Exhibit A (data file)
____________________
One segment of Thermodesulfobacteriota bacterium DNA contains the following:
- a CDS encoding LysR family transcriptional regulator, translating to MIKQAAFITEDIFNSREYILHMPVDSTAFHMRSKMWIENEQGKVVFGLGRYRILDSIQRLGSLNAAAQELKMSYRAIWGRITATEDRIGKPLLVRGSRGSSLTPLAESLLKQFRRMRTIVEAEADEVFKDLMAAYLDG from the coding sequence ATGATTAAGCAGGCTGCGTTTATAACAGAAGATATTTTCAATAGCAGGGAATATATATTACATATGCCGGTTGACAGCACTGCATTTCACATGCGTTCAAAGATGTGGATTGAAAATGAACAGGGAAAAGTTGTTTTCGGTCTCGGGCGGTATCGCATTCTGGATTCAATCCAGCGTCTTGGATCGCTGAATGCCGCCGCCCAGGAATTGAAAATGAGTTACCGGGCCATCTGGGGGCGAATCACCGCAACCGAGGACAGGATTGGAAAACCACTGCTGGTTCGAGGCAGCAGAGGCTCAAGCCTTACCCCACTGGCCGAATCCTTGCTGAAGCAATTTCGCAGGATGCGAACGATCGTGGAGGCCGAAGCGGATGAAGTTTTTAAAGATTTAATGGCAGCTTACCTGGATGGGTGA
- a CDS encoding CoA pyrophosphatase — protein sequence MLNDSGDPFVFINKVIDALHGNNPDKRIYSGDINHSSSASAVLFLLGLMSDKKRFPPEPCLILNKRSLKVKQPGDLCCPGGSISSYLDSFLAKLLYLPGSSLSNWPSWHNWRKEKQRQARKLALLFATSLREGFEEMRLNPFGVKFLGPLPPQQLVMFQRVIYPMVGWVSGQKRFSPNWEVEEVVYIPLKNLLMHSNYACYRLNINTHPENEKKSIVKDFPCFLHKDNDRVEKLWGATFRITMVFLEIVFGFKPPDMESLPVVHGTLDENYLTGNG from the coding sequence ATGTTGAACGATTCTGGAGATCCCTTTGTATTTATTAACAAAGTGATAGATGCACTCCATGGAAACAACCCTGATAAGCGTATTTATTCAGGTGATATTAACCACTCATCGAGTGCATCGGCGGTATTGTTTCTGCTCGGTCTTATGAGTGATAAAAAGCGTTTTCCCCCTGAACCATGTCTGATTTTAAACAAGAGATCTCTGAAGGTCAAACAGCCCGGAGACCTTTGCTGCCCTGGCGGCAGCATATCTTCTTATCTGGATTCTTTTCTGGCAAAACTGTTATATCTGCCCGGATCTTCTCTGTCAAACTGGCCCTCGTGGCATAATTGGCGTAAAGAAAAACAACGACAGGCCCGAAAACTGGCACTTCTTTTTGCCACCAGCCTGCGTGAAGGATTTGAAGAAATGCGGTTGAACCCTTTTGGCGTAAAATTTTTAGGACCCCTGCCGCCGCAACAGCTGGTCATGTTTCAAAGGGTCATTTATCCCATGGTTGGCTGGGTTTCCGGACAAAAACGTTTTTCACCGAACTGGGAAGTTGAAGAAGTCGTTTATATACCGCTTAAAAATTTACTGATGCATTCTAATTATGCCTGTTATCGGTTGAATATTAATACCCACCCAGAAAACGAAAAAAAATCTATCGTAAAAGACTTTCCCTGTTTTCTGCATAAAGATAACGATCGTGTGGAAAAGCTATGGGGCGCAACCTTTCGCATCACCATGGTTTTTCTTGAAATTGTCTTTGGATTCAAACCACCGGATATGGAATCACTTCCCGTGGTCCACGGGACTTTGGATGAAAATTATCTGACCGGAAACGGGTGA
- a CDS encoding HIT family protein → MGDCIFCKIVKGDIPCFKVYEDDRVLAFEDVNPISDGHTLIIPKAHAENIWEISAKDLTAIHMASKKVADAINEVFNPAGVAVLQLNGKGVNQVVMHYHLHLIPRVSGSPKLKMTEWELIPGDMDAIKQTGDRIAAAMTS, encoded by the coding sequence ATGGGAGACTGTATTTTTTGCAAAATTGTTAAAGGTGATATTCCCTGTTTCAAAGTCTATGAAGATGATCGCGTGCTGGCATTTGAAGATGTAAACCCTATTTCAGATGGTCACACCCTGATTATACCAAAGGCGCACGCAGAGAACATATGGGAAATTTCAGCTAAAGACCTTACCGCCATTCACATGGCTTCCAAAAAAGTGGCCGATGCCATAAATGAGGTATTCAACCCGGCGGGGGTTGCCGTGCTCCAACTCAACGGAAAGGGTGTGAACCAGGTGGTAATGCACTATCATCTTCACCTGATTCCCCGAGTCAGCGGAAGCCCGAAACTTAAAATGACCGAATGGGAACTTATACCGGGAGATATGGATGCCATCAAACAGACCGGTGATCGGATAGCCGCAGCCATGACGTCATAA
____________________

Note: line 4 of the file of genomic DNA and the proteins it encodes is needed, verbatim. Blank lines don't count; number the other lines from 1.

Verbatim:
- a CDS encoding HIT family protein → MGDCIFCKIVKGDIPCFKVYEDDRVLAFEDVNPISDGHTLIIPKAHAENIWEISAKDLTAIHMASKKVADAINEVFNPAGVAVLQLNGKGVNQVVMHYHLHLIPRVSGSPKLKMTEWELIPGDMDAIKQTGDRIAAAMTS, encoded by the coding sequence ATGGGAGACTGTATTTTTTGCAAAATTGTTAAAGGTGATATTCCCTGTTTCAAAGTCTATGAAGATGATCGCGTGCTGGCATTTGAAGATGTAAACCCTATTTCAGATGGTCACACCCTGATTATACCAAAGGCGCACGCAGAGAACATATGGGAAATTTCAGCTAAAGACCTTACCGCCATTCACATGGCTTCCAAAAAAGTGGCCGATGCCATAAATGAGGTATTCAACCCGGCGGGGGTTGCCGTGCTCCAACTCAACGGAAAGGGTGTGAACCAGGTGGTAATGCACTATCATCTTCACCTGATTCCCCGAGTCAGCGGAAGCCCGAAACTTAAAATGACCGAATGGGAACTTATACCGGGAGATATGGATGCCATCAAACAGACCGGTGATCGGATAGCCGCAGCCATGACGTCATAA